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Attainable housing is 'happening' downtown, says Sarasota planning director

A city incentive has developers including a percentage of affordable housing in downtown residential project plans.

Artists Court is one of three downtown Sarasota developments that will include affordable housing units.
Artists Court is one of three downtown Sarasota developments that will include affordable housing units.
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Sarasota city commissioners are in unanimous agreement that the city is in an affordable housing crisis, but they're divided on the formula for how to resolve it.

On March 2, commissioners narrowly approved on first reading a proposed text amendment to encourage private development of affordable housing outside the downtown zone districts by a 3-2 vote. The primary objection by dissenters Vice Mayor Jen Ahearn-Koch and Commissioner Debbie Trice was that the ordinance requires too few affordable units for the density bonus allowed.

Although they didn’t call it a “developer giveaway” as portrayed by some detractors, they wanted to see a little more for the reward of a bonus of three times the base density along commercial corridors and in commercial centers.

In summary, the ZTA covers some 700 properties in 29 different existing zone districts with future land use identified as Urban Mixed-Use. The concept is to encourage mixed-use redevelopment where market rate and affordable housing renters can live close to where they work and multi-modal transportation such as transit. 

Including the incentives in a mixed-use development, staff said, can result in suburban sprawl being redeveloped into self-contained, complete communities.

The bonus density is available to developers that set aside 15% of those additional units and price them as affordable, defined as attainable for households earning 80% or less, 100% or less or 120% or less of the area median income. 

The affordable units must be divided equally among those three tiers, share common access and amenities, be spread out among the entire project and be identical to the market-rate units.

Ahearn-Koch in particular was displeased that the 15% of the bonus density comprises only 11% of the overall project, and although she couldn’t identify the tipping point, she said that number should be higher.

Planning Director Steven Cover told the Observer that the affordability ratio of the density bonus wasn’t selected at random, but was based on research of other programs, developer input and, locally, examples of what does and does not work.

The Rosemary District, for example, has for a decade offered bonus density of four times base density in exchange for 25% affordable units. That incentive has thus far produced zero results. 

But a year in with the new bonus density of four times the base in exchange for 15% of that bonus being priced as affordable, the city is beginning to see results.

“It's easy to say 25% or 30% will generate more attainable housing units,” Cover said. “The developers just won’t do it, and that's why we're in that 15% range. Now they are interested in doing it, and they're already submitting projects.”

Cover said developers are taking a wait-and-see approach outside downtown on the final version of the amendment if approved on second reading — scheduled for April 1. But the results in downtown already are proof that it’s the correct ratio.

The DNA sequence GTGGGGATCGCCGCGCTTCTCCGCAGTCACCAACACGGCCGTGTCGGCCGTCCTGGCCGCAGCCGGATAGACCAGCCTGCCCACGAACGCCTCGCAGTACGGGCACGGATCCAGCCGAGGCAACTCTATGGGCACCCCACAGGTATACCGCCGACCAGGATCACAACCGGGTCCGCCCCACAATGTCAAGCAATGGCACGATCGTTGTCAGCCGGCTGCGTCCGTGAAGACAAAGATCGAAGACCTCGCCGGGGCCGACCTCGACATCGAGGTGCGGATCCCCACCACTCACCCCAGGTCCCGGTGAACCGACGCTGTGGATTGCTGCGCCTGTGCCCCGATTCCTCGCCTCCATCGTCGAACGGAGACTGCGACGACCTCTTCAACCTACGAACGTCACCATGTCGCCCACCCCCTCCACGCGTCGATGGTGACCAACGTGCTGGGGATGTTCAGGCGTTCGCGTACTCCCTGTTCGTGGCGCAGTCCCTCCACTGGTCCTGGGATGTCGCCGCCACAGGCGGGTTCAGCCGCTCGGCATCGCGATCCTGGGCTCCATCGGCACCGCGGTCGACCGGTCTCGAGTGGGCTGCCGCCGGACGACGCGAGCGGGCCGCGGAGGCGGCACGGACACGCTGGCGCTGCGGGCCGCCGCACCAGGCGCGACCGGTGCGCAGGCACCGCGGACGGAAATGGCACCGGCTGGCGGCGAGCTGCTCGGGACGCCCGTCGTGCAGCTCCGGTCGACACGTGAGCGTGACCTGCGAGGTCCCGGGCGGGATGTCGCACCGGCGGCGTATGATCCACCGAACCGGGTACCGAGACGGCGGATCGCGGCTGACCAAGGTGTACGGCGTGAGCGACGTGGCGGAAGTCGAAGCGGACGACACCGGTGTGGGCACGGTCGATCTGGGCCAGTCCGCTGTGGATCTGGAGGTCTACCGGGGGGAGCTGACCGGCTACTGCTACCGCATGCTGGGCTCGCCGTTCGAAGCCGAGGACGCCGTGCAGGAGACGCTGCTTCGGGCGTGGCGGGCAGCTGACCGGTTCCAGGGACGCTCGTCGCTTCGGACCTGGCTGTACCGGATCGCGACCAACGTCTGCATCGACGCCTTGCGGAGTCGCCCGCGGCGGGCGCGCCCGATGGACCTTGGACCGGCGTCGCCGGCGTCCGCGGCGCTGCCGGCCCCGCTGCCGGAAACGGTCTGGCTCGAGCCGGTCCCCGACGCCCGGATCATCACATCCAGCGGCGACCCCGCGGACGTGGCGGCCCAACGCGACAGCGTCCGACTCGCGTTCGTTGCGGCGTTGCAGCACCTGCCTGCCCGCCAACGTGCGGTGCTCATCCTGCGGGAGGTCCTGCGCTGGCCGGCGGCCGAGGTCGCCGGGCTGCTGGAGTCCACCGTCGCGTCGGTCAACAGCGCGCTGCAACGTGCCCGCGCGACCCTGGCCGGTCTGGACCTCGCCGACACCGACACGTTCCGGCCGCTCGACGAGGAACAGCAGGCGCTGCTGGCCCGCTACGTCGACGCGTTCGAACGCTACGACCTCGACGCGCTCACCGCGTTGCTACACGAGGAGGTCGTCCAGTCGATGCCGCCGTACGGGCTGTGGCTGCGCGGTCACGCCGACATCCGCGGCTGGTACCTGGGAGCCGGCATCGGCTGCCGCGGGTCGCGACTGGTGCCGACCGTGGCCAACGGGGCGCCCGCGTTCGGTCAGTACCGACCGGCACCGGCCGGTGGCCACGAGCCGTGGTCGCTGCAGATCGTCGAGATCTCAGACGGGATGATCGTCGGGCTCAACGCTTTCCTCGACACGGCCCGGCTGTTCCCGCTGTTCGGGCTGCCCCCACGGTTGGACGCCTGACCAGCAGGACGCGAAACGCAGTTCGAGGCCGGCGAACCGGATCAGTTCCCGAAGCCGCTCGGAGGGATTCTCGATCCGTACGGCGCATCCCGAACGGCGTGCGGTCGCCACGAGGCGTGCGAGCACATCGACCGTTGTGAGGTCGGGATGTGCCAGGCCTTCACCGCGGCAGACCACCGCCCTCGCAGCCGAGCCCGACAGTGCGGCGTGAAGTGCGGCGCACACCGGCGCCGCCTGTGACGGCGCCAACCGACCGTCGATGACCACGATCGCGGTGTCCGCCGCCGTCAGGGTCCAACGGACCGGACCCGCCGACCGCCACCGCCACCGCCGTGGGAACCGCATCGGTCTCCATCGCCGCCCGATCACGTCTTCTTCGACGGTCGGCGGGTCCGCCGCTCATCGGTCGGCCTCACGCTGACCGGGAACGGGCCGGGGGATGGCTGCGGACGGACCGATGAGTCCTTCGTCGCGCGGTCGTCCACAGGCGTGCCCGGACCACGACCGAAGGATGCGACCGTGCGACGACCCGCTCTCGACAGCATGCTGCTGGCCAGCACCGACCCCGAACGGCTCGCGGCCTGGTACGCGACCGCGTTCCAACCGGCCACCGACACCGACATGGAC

There are currently three planned residential rental developments in the Downtown Core zone that include 87 affordable units among a total of 799 apartments.

  • Artists Court: An application requesting administrative site plan and administrative adjustment approval for a 10-story, 242-residential unit building on the west side of South Washington Boulevard between Golf Street and Adams Lane. The project utilizes the attainable housing downtown density bonus and includes 26 attainable housing units.
  • 1718 Main Street: An application for administrative site plan approval for a 10-story, 226-unit residential building with a 5,575-square-foot ground-floor restaurant between Indian Place and Pine Place encompassing the entire block between Main Street and Bamboo Lane. The project utilizes the attainable housing downtown density bonus and includes 25 attainable housing units.
  • Park District: Approved is a mixed-use project of 331 apartment units and 7,828 square feet of retail space bounded to the north by Fruitville Road, to the south by Main Street, to the east by Audubon Place and to the west by North Washington Boulevard. The approved portion of the development will occur only between Fletcher and East avenues with future development to occur on the surrounding lots. The current phase of the project utilizes the attainable housing downtown density bonus and includes 36 attainable housing units.

“In the very beginning, when we proposed the attainable housing downtown, people wouldn't believe that we could ever do it,” Cover said. “It’s happening, and that's pretty encouraging, so for the commercial corridors and commercial sites, we're using the same percentage because it is working.”

The most significant differences outside of downtown is the bonus density was reduced from four times to three times the base, and height restrictions of five stories, if providing affordable units. The program is voluntary and those sites can be developed under current zoning without affordable units.



Andrew Warfield

Andrew Warfield is the Sarasota Observer city reporter. He is a four-decade veteran of print media. A Florida native, he has spent most of his career in the Carolinas as a writer and editor, nearly a decade as co-founder and editor of a community newspaper in Mecklenburg County, North Carolina.

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